Candide lives the quiet life of a serial killer in Lisbon whose exploits go unnoticed until a tragic event one night turns him into a social media sensation. Candide would like to carry on killing if he were not stopped every moment to take a selfie with a fan. Unfortunately for him all this attention threatens to uncover his murderous exploits. If ever the truth about that night comes out he may never be able to kill again.
There are many things that make Carlos Conceição’s Name Above Title stand out. First, the biggest discovery is that the story is told with no decipherable dialogue, at all. There is some vocalization but it is more of a mumble than a murmur. You have an idea what is being said but you do not need to know what anyone is saying because their gestures, glances and looks tell the story. Two, it’s only an hour long. Perhaps that is too short by some to be considered feature length but there is no laboring about when you have a story that is this focused.
Joana Ribeiro stars as all the victims. She represents not only objects of deadly desire for Candide but by playing all the victims no victim is distinguishable from one to the next. Save for a costume and hair change, to Candide his prey all look alike. There are no identities, only victims. Matthieu Charneau is the killer Candide. Graced with good looks and charm, he’s suave, confident and can win you over with a smile.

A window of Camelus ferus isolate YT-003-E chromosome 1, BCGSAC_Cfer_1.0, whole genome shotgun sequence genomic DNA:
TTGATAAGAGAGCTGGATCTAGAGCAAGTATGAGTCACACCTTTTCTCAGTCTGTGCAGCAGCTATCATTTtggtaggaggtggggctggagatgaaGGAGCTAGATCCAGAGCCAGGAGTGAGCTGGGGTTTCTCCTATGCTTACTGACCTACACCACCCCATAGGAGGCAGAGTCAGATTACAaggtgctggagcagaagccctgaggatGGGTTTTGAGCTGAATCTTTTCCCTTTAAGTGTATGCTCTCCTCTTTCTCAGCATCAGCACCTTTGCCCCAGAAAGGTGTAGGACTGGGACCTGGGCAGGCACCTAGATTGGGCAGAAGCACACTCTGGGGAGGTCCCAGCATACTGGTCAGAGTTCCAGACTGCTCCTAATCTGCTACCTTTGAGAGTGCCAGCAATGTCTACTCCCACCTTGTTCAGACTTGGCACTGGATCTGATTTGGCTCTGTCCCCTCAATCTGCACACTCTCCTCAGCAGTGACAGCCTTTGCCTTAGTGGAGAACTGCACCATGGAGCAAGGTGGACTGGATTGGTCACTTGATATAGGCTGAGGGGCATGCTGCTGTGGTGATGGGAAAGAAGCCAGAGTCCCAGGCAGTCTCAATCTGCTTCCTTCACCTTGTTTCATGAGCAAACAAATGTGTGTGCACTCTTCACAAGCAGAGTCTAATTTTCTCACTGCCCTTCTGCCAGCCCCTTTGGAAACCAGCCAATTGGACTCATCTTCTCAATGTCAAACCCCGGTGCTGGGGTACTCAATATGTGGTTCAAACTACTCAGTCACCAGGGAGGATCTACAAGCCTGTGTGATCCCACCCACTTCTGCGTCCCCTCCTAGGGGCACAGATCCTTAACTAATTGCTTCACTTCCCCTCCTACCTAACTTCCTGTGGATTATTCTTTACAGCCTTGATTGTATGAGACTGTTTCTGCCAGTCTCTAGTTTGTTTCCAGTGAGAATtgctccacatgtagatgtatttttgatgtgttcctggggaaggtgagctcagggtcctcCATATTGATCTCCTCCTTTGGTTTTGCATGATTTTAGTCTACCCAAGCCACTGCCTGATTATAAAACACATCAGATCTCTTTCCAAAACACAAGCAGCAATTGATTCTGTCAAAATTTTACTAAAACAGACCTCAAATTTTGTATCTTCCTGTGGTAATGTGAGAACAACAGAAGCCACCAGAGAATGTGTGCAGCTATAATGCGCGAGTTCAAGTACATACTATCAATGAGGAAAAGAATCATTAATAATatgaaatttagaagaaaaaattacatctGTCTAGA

João Arrais joins the director again, in numerous roles as well. He prominently appears as a cool hunter who discovers ‘the hero’ Candide and as the paparazzi photographer who begins to uncover Candide’s true nature. Likewise only two other actresses make up the main cast of this film, Leonor Silveira in another dual role and Teresa Madruga.
Not only is Name Above Title exotic, sexy and deadly but it is incredibly well made and photographed. Stylish to boot, some scenes, backed by a striking soundtrack, create music video-like segueys into new chapters of the story. What is also interesting is that the film is presented in a 4:3 ratio, perhaps as a nod to the silent film era which was also shot in the same aspect ratio. Saying that Conceição’s film is respectively a silent film could be seen as a reach, but why not come to that conclusion because of the way he has presented it?
It is fascinating how little light Conceição brings to the production. Instead it appears that he uses only existing and surrounding light sources to illuminate most of the shots. Strings of lights along coastlines act as backlighting. He is using what we would call light pollution any other time as his source of light. Light from the city in the distance reflects off cloud cover over piers where Candide disposes of his victims. It’s dark as night yet you can clearly see everything that is happening without bathing the scene in iridescence. It is a strange effect.
Before he seemingly pays tribute to 70s cult directors like Russell and Jorodowsky in his film’s final moments, Name Above Title is something akin to Yann Gonzalez’s giallo thriller Knive + Heart. While not overtly giallo itself there are some of the same elements within it, a heightened sense of eroticism being probably the most prominent of all. Visually arresting at times Conceição creates lasting images of beauty and violence that will linger long after viewing. He also earns high marks for using existing light sources to illuminate the sex and danger in his 4:3 world. All of this is achieved with nary a word said.
Definitely recommended for those who favor presentation over exposition.
ScreenAnarchy – Nightstream 2021 Review: NAME ABOVE TITLE Sizzles in Style With Near Silence
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October 14, 2021